EAS at AAA 2012

A Brief Review of Invited Sessions and Membership Business

This year’s AAA meeting in San Francisco featured a strong showing from EAS, including two invited sessions, four sponsored paper sessions, and a sponsored poster session, as well as member contributions in a variety of other thematic sessions. Without room to mention all the excellent and diverse contributions, this column will review the invited sessions and broadcast EAS business conducted at the meeting.

In a much appreciated arrangement, EAS invited sessions were held back-to-back on Saturday afternoon. First was “The Behavioral Ecology of Modernization,” organized by Siobhán M Mattison (U Auckland) and chaired by Mary K Shenk (U Missouri) due to Dawn B Neil’s absence (Cal Poly San Luis Obispo). In their paper “Does Absence Matter? A comparison of Three Types of Father Absence In Rural Bangladesh,” Katie Starkweather and Mary K Shenk (UM) reported women whose fathers worked as migrant laborers waited longer to marry and begin families than those having a divorced or deceased father, indicating father absence in and of itself does not predict earlier reproductive behavior in daughters, as previously claimed.

Lesley Newson and Peter J Richerson (UC Davis), in their paper “Understanding Change and Variation In Attitudes to Sexual Behavior,” observed historical decreases in fertility coincide with less time with kin and, therefore, reduced familial pressure to reproduce. Proposing this could initiate cultural evolutionary trends toward greater openness to diverse family forms, they present supporting evidence that time since fertility rate decline positively correlates with acceptance of divorce and same-sex marriage across cultures.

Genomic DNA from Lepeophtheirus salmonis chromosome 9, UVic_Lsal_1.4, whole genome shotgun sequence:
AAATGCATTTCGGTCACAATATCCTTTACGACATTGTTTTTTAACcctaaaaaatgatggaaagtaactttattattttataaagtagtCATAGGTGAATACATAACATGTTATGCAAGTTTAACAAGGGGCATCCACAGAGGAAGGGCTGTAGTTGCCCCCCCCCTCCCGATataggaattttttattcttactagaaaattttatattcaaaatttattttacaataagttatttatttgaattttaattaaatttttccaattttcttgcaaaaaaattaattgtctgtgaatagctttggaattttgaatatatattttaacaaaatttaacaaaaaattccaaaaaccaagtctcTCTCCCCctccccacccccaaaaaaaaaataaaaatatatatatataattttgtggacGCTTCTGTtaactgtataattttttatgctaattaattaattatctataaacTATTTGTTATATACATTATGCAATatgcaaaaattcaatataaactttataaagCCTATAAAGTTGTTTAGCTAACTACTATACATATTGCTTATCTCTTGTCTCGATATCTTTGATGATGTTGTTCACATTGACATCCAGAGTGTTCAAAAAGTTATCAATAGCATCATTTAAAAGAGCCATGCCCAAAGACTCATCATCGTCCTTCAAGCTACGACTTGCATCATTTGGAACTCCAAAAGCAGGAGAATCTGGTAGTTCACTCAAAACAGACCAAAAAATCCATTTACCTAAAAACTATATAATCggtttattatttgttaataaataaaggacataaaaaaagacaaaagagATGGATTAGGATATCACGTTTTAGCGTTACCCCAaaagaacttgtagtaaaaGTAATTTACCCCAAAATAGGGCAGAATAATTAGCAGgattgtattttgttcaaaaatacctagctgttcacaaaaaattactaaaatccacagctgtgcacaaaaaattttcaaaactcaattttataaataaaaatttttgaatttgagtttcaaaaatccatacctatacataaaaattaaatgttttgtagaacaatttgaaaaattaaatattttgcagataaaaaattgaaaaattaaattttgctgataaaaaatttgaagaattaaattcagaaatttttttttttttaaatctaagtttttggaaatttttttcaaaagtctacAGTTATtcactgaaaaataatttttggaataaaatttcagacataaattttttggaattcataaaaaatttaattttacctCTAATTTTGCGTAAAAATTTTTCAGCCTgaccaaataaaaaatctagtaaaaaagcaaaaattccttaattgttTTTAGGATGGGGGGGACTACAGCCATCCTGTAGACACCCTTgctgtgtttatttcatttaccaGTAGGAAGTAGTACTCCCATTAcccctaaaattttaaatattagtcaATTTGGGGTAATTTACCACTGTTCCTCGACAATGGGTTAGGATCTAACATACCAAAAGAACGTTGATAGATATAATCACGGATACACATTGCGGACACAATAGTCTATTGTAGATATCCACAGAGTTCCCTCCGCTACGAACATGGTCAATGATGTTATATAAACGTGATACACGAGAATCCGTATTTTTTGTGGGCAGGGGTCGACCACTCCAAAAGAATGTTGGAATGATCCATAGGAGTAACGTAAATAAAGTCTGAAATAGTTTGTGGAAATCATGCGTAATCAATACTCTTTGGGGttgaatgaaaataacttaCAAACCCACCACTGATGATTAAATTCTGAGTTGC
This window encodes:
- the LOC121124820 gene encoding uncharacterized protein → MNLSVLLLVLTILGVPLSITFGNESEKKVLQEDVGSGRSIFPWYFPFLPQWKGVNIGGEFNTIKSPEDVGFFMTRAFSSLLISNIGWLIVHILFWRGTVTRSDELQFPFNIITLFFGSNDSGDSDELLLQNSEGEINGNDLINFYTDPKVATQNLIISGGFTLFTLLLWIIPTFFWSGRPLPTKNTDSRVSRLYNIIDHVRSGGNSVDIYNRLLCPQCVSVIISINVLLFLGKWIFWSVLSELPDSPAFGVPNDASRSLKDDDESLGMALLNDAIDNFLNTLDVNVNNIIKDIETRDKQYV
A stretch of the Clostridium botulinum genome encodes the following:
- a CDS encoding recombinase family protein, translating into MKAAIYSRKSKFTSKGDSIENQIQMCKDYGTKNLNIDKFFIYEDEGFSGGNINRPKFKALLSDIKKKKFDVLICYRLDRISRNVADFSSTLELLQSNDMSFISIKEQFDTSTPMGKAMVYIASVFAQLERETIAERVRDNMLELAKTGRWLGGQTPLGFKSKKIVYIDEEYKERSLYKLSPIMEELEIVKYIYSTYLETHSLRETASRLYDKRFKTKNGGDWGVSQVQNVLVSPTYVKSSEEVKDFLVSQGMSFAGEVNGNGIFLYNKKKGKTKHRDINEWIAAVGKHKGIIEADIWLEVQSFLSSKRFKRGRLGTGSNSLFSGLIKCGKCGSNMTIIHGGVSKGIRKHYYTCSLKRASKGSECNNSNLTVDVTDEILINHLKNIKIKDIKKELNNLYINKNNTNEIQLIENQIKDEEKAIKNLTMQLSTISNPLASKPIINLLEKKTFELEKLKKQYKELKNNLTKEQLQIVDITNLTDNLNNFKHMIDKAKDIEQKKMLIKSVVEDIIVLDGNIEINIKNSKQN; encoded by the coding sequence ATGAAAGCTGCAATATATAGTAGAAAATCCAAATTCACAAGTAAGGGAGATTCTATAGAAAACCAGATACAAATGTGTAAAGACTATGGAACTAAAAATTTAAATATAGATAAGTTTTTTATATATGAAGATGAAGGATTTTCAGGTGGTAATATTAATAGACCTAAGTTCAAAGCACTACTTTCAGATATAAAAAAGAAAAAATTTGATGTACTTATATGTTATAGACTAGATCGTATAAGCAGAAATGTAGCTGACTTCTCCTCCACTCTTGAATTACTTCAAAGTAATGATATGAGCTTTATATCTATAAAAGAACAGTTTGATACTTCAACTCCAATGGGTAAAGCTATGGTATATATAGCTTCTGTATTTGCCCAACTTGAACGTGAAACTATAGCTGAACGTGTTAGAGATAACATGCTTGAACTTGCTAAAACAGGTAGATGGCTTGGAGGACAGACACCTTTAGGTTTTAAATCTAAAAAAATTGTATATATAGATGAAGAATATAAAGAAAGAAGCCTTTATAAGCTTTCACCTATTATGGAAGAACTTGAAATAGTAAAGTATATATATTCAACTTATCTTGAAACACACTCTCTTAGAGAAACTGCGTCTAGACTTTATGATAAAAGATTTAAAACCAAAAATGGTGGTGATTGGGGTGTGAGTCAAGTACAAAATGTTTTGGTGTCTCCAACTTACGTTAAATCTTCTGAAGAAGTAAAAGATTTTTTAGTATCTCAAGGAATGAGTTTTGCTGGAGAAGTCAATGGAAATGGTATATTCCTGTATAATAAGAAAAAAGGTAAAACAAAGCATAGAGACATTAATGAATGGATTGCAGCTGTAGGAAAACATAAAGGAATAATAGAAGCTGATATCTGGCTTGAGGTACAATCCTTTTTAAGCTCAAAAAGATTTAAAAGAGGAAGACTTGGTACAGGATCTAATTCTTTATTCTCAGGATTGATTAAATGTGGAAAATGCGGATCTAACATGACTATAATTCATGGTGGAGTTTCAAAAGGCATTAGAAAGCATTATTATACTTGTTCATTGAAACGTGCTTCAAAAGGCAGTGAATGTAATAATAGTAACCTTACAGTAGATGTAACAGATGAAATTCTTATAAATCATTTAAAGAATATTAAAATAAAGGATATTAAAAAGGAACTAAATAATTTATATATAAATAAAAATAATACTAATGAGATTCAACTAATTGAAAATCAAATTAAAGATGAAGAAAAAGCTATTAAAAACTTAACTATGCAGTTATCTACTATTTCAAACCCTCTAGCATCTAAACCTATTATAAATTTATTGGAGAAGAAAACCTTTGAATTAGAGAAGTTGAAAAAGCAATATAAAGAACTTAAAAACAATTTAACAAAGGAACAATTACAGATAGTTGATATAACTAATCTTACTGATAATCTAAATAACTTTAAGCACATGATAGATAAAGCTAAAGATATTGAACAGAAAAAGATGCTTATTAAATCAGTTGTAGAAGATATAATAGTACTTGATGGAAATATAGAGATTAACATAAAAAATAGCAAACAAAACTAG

In one of several excellent EAS presentations of research with the Tsimane of Boliva, Chris von Rueden (UC Santa Barbara), with co-authors Paul Hooper (U New Mexico), Daniel Cummings (UNM), Michael Gurven (UCSB), and Hillard Kaplan (UNM) found, in their paper “Why Does Status Inequality Increase with Exposure to Markets,” living close to the market town of San Borja is associated with social changes linked to emergence of inequality, including larger social networks, patron-client relationships, centralized leadership and more conflict.

Also investigating status differentials in his paper “Men’s Business: Bardi Status in a Changing World,” James Coxworth (U Utah) demonstrated social status in one category (eg, hunting) is positively correlated with status in other categories (eg, leadership) among Aboriginal men in Northern Australia, including relatively novel avenues like “bureaucracy,” concluding men’s status seeking behavior is flexible, and success likely related to phenotypic differences.

Lastly, Jonathan Stieglitz (UNM), Michael Gurven (UCSB), Aaron D Blackwell (UCSB), Raul Quispe Gutierrez (Proyecto de Salud y Antropologia Tsimane) and Hillard Kaplan (UNM) also examined effects of market integration among Tsimane in their paper “Modernization, Sexual Risk-taking and Gynecological Morbidity Among Bolivian Forager-Horticulturalists,” finding, in this community with infrequent contraceptive use, low literacy rates, and no norms against pre-marital sex, living closer to San Borja predicts more lifetime sexual partners for women, early age of sexual debut and more sexually transmitted infections. However, literacy was found to mediate the relationship with earlier sexual debut.